The Portland Trail Blazers entered the 2013-14 NBA season with the modest goal of making the playoffs. The team shocked the Association with a 24-5 start, but with recent struggles, head coach Terry Stotts recognizes that it's time to buckle down if a serious run is on the horizon.
"Time is getting short," Stotts told The Oregonian's Jason Quick, following a late-season loss to the Orlando Magic. And he's right. The Blazers are in danger of losing everything they've worked for, and the question is: Has the Rip City revival been for nothing with "one-and-done"—or worse—as a preview of their postseason status?
There are two questions here that we must address. First and foremost: How did we get here?
Portland began the year as an underdog. The Blazers closed out 2013-14 with 13 straight losses, and while it had Damian Lillard and LaMarcus Aldridge leading the way, the team missed the playoffs for the second year in a row following yet another agonizing rebuild.
During the offseason, shrewd acquisitions such as Robin Lopez and Mo Williams were overlooked on the national stage, allowing the Blazers to exceed expectations early. Portland went on an 11-game winning streak in November while competing for the No. 1 seed in a tough Western Conference.
The Blazers began flirting with elite status, but all came tumbling down as the unit has played just .500 basketball (or worse) since a 24-5 start on Dec. 26.
Flash forward to the present, and here we get to the second question. Portland is 46-27 with nine games to go—sitting in fifth out West—and we ask aloud: Will the Trail Blazers' season wind up a bust?
To answer the question, we must consider what success means to this organization. Before the year began, simply making the playoffs would have sufficed. ESPN had Portland pegged as the 10th-best team in the Western Conference, and while B/R's preseason projections were more optimistic, nobody looked at the Blazers as anything more than a fringe squad returning to relevance.
As it turned out, the hot start changed expectations, and rightfully so. The Blazers had become true contenders, and while making the playoffs was once the goal, getting bounced in Round 1 was no longer an option.
Portland hasn't seen the second round of the playoffs since the 1999-00 season, and while the idea of a championship run sneaked into Rip City rather quickly, a win in a seven-game series is now the goal. Nothing less will be accepted, and not even a home-stretch slump can lower the newfound expectations of an incredibly hungry fanbase.
Portland's struggles have been documented on the defense end, but even more problematic is that the team hasn't even maintained its identity of a lights-out shooting roster. All that said, it's important to note that part of the team's downfall came before a 15-point win over the Atlanta Hawks on March 27, in which LaMarcus Aldridge returned to the floor.
According to The Oreognian's Sean Meagher, the team has shot significantly worse from the left side of the floor—Aldridge's hot spot—since the forward's back injury. In a separate report from The Oregonian's Mike Tokito, Aldridge stated, "I’m not trying to be arrogant, but our offense just flows a little bit different when I’m out there."
Fear not, big fella. You're exactly right, and there's a fine line between arrogance and necessary confidence.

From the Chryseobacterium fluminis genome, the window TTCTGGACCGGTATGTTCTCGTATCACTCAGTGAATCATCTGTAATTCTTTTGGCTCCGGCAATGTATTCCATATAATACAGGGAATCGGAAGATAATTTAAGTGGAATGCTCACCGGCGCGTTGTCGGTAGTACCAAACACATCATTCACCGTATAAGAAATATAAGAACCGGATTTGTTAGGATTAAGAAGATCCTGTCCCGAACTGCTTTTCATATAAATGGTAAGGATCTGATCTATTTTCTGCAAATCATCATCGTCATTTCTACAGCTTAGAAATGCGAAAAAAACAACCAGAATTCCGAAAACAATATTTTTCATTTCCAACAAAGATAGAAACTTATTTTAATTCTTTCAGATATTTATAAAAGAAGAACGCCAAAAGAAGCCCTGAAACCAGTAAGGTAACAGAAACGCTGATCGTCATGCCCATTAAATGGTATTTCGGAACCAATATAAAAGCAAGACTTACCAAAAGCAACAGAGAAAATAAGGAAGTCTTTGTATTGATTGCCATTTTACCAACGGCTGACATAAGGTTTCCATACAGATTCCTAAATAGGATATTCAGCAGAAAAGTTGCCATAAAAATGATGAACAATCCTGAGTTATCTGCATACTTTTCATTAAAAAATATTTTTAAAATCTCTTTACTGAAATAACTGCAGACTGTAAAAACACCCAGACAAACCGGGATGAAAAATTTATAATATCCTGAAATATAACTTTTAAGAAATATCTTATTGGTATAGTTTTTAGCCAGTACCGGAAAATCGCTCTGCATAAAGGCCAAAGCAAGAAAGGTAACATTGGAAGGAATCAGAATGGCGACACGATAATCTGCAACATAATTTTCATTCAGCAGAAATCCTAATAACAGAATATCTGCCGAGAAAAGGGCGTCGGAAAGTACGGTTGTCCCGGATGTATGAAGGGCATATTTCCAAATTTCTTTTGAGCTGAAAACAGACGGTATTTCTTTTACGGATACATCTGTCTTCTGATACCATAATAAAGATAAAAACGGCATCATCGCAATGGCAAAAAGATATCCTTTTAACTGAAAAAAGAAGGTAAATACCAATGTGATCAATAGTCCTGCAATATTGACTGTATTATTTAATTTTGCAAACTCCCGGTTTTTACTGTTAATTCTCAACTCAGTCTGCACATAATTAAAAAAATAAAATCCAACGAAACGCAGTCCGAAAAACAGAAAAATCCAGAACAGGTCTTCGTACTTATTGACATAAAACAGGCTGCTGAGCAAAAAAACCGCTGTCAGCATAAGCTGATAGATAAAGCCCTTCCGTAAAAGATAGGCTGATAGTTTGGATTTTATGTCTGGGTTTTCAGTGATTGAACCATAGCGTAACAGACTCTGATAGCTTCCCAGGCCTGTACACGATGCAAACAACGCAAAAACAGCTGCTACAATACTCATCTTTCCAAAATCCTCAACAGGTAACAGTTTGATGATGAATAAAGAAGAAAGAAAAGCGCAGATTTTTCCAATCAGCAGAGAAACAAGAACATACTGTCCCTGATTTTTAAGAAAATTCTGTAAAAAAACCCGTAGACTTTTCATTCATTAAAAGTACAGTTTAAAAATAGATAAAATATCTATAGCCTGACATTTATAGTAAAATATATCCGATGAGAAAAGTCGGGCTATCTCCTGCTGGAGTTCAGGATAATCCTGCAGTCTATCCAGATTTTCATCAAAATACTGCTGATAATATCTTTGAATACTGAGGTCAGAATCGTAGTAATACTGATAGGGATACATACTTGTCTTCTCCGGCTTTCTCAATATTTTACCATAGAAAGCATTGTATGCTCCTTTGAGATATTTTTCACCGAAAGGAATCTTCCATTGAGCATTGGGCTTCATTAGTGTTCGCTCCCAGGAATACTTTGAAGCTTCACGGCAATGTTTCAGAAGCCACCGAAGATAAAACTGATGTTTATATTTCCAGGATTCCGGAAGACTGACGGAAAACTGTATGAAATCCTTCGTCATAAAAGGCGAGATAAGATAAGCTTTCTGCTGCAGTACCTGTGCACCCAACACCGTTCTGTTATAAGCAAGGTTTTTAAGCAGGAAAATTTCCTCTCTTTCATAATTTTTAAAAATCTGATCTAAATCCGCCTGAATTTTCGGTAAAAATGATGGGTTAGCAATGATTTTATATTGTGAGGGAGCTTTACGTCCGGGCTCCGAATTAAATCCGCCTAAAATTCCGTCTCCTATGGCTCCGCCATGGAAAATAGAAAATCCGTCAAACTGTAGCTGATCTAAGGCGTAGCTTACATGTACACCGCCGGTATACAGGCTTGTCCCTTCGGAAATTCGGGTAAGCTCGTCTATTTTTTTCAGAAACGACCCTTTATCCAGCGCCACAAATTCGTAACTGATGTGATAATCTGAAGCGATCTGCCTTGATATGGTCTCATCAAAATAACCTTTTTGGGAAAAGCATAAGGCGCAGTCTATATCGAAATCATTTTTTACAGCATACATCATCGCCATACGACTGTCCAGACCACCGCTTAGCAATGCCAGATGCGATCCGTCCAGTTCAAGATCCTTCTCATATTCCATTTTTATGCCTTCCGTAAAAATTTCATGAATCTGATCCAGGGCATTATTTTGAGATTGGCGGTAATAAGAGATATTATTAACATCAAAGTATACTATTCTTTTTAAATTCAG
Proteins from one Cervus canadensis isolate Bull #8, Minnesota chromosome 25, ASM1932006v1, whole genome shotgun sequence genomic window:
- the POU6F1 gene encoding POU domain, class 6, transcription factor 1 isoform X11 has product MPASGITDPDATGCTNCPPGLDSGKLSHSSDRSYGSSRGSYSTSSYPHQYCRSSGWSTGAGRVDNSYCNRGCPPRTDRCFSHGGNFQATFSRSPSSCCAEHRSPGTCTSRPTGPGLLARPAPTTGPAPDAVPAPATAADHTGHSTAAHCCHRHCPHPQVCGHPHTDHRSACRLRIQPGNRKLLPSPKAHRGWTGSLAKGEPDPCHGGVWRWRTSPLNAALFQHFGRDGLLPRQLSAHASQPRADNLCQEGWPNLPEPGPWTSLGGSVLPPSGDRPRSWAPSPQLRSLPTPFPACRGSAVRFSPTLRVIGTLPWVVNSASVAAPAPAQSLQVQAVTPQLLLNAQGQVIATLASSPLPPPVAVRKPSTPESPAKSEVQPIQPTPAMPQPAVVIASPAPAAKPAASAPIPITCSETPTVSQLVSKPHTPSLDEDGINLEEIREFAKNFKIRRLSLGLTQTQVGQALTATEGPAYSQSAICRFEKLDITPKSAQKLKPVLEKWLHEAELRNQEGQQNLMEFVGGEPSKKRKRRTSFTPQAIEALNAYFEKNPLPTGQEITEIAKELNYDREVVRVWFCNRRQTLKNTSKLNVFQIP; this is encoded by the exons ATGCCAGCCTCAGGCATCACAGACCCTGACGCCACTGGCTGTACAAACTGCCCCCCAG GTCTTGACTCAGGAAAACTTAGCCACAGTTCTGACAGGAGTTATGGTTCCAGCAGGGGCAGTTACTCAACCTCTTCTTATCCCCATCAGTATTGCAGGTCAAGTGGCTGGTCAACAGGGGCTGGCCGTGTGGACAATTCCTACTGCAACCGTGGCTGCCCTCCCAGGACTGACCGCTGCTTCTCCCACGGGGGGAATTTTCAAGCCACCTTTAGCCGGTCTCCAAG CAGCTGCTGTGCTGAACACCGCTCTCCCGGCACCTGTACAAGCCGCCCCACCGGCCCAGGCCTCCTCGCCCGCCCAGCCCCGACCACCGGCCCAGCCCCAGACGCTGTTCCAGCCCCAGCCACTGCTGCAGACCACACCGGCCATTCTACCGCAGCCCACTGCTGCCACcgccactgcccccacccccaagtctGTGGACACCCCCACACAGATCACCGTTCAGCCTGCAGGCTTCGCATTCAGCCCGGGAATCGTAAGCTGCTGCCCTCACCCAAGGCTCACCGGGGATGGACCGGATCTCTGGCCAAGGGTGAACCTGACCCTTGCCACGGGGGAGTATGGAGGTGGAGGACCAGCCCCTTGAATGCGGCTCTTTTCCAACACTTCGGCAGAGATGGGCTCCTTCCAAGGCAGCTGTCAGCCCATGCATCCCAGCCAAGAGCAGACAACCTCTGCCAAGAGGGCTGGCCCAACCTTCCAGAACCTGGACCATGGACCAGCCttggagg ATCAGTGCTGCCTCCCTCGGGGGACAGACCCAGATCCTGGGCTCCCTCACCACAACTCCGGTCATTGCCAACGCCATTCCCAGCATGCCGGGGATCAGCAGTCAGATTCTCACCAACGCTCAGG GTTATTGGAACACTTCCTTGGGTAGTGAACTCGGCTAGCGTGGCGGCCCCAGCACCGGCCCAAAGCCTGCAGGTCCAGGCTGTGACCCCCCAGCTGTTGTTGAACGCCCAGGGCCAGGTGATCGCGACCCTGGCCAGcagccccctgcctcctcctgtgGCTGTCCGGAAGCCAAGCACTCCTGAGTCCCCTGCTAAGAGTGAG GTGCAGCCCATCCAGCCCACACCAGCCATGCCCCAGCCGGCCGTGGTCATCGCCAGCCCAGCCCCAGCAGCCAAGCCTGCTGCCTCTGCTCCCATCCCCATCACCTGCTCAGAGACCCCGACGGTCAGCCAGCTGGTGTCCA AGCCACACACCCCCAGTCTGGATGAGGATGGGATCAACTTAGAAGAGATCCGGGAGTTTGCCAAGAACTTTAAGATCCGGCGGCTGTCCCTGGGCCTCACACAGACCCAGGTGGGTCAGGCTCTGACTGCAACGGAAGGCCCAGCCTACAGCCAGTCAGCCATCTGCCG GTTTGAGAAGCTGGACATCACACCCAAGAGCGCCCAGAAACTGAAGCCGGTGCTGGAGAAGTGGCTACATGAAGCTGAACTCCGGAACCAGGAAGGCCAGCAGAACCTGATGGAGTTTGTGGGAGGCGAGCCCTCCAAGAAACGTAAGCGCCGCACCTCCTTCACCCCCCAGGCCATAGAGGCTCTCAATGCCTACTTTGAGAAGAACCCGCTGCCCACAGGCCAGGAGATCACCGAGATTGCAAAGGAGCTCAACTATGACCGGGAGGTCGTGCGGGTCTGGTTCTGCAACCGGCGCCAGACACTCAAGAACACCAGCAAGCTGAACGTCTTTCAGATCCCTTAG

Unfortunately for Portland, there's also a fine line between confidence and ignorance. Wesley Matthews was quoted following an ugly loss to the Charlotte Bobcats (the team's seventh loss in 12 outings) as saying, "I don’t think it’s a larger issue," courtesy of The Oregonian's Joe Freeman. "They’re a playoff team and they’re all NBA players. We didn’t play well. They played great."
No knock on Matthews for saying the right things, but it's what came next that stands out.
If you kill us, you’re going to look dumb come next game. Because we’re going to be a whole new team, we’re going to be the team we’re supposed to be. So you go ahead and kill us. And you’re going to have to come back and see us in the locker room and be like, ‘Aw shoot.’ So I’m just going to save you. Write that. Write it all.
With the playoffs around the corner, Matthews' sentiments ring loud and clear, but the problem is, we haven't seen it on the court. At least, we hadn't seen it before the 100-85 road win over the Atlanta Hawks—Aldridge's comeback.
When thinking about the Blazers, think back to the 2012-13 Golden State Warriors. Would you consider their season a bust? They went 47-35, landed the sixth seed and were competitive in the second-round series against the eventual Western Conference champion San Antonio Spurs.
Simply put: They became Cinderella, and even further, the darlings of the NBA that postseason.
If Portland can pull off a similar run, remaining competitive through two rounds and providing entertainment every step of the way, you have to consider its success to be just that: A successful campaign. Nobody thought Portland would be where it is today, and while expectations shifted early, you can't knock the team for overachieving at this point in the process.
That said, if the Blazers extend their streak of second-round absences to 14 years—or manage to fall out of the playoffs altogether—the 24-5 start will be long forgotten. This team can't afford any more heartbreak, and getting out of the first round will be the first step toward easing back into prominence.
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